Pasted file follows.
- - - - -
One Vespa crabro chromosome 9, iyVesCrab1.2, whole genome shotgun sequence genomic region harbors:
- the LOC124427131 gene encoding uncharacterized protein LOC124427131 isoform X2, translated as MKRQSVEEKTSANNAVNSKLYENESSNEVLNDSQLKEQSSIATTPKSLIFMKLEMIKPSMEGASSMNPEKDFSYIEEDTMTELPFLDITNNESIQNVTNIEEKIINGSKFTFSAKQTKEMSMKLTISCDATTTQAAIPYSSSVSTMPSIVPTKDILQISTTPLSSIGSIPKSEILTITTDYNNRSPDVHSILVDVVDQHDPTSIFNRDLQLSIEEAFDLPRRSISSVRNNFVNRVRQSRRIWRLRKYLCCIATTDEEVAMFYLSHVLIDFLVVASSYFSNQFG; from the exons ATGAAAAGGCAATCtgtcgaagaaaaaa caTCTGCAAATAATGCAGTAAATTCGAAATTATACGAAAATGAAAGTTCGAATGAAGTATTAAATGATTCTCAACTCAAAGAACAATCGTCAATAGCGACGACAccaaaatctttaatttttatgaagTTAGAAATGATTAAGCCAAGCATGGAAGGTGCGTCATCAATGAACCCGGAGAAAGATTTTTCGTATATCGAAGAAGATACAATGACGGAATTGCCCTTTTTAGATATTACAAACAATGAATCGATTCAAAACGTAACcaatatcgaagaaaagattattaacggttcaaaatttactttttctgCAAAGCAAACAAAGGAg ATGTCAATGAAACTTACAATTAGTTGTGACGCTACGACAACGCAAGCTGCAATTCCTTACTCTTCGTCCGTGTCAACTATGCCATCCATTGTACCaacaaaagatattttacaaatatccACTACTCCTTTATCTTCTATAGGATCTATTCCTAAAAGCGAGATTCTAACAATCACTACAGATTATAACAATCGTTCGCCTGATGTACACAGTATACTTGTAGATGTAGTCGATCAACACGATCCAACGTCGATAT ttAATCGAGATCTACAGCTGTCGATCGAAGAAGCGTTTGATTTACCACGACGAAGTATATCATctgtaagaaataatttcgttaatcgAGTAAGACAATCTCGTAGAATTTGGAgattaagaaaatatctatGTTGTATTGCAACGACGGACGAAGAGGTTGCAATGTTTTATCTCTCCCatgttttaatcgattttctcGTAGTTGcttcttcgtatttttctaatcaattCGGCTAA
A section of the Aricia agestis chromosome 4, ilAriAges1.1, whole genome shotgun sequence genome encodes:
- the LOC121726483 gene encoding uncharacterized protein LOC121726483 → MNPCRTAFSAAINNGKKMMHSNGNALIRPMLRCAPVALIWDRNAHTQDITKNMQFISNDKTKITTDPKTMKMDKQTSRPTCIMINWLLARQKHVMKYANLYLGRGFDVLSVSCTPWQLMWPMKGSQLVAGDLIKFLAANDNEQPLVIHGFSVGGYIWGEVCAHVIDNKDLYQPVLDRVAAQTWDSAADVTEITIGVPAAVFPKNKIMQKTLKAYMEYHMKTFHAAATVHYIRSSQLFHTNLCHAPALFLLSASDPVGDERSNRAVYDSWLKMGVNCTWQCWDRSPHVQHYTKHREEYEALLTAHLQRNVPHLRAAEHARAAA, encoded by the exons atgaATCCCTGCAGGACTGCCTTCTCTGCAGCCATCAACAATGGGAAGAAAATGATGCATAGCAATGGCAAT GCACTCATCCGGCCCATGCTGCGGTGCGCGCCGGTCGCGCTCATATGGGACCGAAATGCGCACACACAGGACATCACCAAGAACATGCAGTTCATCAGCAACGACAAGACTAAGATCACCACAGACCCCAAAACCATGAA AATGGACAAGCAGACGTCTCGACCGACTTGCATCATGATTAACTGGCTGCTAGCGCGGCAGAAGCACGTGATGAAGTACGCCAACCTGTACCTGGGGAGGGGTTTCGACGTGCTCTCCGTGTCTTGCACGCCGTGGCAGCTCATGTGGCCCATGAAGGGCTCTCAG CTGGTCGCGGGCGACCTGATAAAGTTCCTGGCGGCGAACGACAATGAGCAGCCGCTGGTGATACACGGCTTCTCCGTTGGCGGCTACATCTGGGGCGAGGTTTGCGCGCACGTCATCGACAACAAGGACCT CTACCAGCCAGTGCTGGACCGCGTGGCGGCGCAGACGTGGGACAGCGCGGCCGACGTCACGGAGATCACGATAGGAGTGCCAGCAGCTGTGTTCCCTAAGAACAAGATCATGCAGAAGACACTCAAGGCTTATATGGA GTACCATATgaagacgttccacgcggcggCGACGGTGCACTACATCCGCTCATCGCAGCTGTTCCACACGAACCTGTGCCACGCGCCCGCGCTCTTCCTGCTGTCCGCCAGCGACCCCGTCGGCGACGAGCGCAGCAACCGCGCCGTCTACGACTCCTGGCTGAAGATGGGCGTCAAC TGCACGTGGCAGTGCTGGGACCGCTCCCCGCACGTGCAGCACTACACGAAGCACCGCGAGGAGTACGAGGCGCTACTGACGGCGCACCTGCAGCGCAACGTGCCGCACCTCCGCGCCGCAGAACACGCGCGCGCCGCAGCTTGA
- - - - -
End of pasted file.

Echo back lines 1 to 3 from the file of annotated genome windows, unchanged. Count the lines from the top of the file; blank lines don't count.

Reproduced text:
One Vespa crabro chromosome 9, iyVesCrab1.2, whole genome shotgun sequence genomic region harbors:
- the LOC124427131 gene encoding uncharacterized protein LOC124427131 isoform X2, translated as MKRQSVEEKTSANNAVNSKLYENESSNEVLNDSQLKEQSSIATTPKSLIFMKLEMIKPSMEGASSMNPEKDFSYIEEDTMTELPFLDITNNESIQNVTNIEEKIINGSKFTFSAKQTKEMSMKLTISCDATTTQAAIPYSSSVSTMPSIVPTKDILQISTTPLSSIGSIPKSEILTITTDYNNRSPDVHSILVDVVDQHDPTSIFNRDLQLSIEEAFDLPRRSISSVRNNFVNRVRQSRRIWRLRKYLCCIATTDEEVAMFYLSHVLIDFLVVASSYFSNQFG; from the exons ATGAAAAGGCAATCtgtcgaagaaaaaa caTCTGCAAATAATGCAGTAAATTCGAAATTATACGAAAATGAAAGTTCGAATGAAGTATTAAATGATTCTCAACTCAAAGAACAATCGTCAATAGCGACGACAccaaaatctttaatttttatgaagTTAGAAATGATTAAGCCAAGCATGGAAGGTGCGTCATCAATGAACCCGGAGAAAGATTTTTCGTATATCGAAGAAGATACAATGACGGAATTGCCCTTTTTAGATATTACAAACAATGAATCGATTCAAAACGTAACcaatatcgaagaaaagattattaacggttcaaaatttactttttctgCAAAGCAAACAAAGGAg ATGTCAATGAAACTTACAATTAGTTGTGACGCTACGACAACGCAAGCTGCAATTCCTTACTCTTCGTCCGTGTCAACTATGCCATCCATTGTACCaacaaaagatattttacaaatatccACTACTCCTTTATCTTCTATAGGATCTATTCCTAAAAGCGAGATTCTAACAATCACTACAGATTATAACAATCGTTCGCCTGATGTACACAGTATACTTGTAGATGTAGTCGATCAACACGATCCAACGTCGATAT ttAATCGAGATCTACAGCTGTCGATCGAAGAAGCGTTTGATTTACCACGACGAAGTATATCATctgtaagaaataatttcgttaatcgAGTAAGACAATCTCGTAGAATTTGGAgattaagaaaatatctatGTTGTATTGCAACGACGGACGAAGAGGTTGCAATGTTTTATCTCTCCCatgttttaatcgattttctcGTAGTTGcttcttcgtatttttctaatcaattCGGCTAA
A section of the Aricia agestis chromosome 4, ilAriAges1.1, whole genome shotgun sequence genome encodes: